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Friday, September 25, 1998 Published at 10:32 GMT 11:32 UK

World: Middle East

UK and Iran turn a new page

Satanic Verses inflamed Muslim extremists' anger

Middle East analyst Roger Hardy reports on the restoration of diplomatic ties between Iran and the UK.

It has been a good week for Iran at the United Nations. Its president, Mohammad Khatami, on his first visit to the United States since his election last year, addressed the UN General Assembly, presenting himself as a voice of moderation.

Senior officials from Iran and the United States sat round the same table at an eight nation meeting designed to head off war between Iran and Afghanistan.

And now the Iranian foreign minister, Kamal Kharrazi, has stood shoulder to shoulder with his British opposite number, Robin Cook, to declare that the two countries have put the Rushdie affair behind them.

[ image: Rushdie still has a price on his head]
Rushdie still has a price on his head
Their declaration was the result of a clever compromise. Iran has not repudiated Ayatollah Khomeini's death threat against Salman Rushdie.

Nor has it scrapped the offer of a US$2.5million reward for anyone who kills him.

To have done either would have earned the wrath of powerful hardliners in Iran.

Instead Mr Kharrazi has simply restated the Iranian position on the issue, but using stronger language than before to dissociate Iran from both the death threat and the reward.

Rushdie is not out of danger from extremists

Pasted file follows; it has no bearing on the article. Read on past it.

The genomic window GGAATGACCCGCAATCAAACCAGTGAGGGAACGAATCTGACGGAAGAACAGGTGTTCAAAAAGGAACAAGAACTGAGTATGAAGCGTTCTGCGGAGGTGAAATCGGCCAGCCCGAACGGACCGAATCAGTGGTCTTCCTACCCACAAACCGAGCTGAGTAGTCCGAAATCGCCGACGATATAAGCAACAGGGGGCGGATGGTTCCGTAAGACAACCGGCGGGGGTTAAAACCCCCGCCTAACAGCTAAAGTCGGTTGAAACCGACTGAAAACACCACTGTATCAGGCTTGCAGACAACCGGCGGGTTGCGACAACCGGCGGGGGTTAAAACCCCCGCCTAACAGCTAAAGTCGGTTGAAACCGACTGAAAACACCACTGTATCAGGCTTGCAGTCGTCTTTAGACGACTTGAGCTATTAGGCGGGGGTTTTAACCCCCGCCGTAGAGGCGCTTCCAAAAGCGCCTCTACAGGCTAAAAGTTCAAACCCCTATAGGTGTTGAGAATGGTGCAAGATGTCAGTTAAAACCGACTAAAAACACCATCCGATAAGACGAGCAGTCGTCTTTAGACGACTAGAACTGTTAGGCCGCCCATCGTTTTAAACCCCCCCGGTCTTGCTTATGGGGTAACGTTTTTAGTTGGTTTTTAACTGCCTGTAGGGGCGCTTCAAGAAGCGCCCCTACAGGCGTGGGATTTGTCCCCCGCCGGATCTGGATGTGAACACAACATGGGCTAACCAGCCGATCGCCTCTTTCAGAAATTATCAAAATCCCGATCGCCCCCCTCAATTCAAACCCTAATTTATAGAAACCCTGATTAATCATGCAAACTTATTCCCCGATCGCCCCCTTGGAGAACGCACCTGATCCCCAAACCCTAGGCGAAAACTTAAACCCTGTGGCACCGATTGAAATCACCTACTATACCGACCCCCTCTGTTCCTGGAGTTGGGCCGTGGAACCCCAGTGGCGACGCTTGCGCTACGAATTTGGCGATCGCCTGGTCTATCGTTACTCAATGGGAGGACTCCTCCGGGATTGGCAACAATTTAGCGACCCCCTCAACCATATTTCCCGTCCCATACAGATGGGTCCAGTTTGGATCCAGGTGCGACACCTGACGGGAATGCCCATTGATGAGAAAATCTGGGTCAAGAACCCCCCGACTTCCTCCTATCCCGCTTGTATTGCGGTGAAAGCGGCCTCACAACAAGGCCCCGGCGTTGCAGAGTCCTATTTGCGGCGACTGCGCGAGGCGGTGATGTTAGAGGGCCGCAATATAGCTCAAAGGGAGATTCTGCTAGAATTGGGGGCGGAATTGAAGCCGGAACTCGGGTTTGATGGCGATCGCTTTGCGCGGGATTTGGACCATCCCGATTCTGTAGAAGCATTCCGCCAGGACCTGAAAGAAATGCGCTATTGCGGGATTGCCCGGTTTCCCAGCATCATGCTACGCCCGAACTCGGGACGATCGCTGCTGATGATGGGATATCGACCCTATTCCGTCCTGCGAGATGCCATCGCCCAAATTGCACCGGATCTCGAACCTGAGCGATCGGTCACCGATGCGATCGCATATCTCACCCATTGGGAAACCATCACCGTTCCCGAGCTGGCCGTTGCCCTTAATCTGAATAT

This deprives the hardliners of any very obvious grounds for complaint, while allowing Britain to claim it has got what it wanted.

But how far is this the breakthrough British officials are proclaiming it to be?

It enables two governments to do what they have wanted to do for some time: normalise a relationship which is economically, as well as diplomatically, important to both sides.

It means that the Rushdie affair is now a non-governmental problem.

[ image: Kharrazi distancing Iran from the fatwa]
Kharrazi distancing Iran from the fatwa
If a Muslim extremist tries to kill Mr Rushdie, which still cannot be ruled out, Iranian officials will say this is nothing to do with them.

Just as important, this is a purely bilateral affair. There is little prospect, in the short run, of the United States joining Britain in normalising relations with Tehran.

US officials see the decision over Rushdie as one more sign that, under President Khatami, Iran is pursuing more constructive policies.

But they want to see more evidence that he and his supporters really are getting a grip on decision-making.

And that is the real problem. The normalisation of relations with Britain is undoubtedly a success for the moderates. But they remain under intense pressure from well entrenched and highly motivated opponents.

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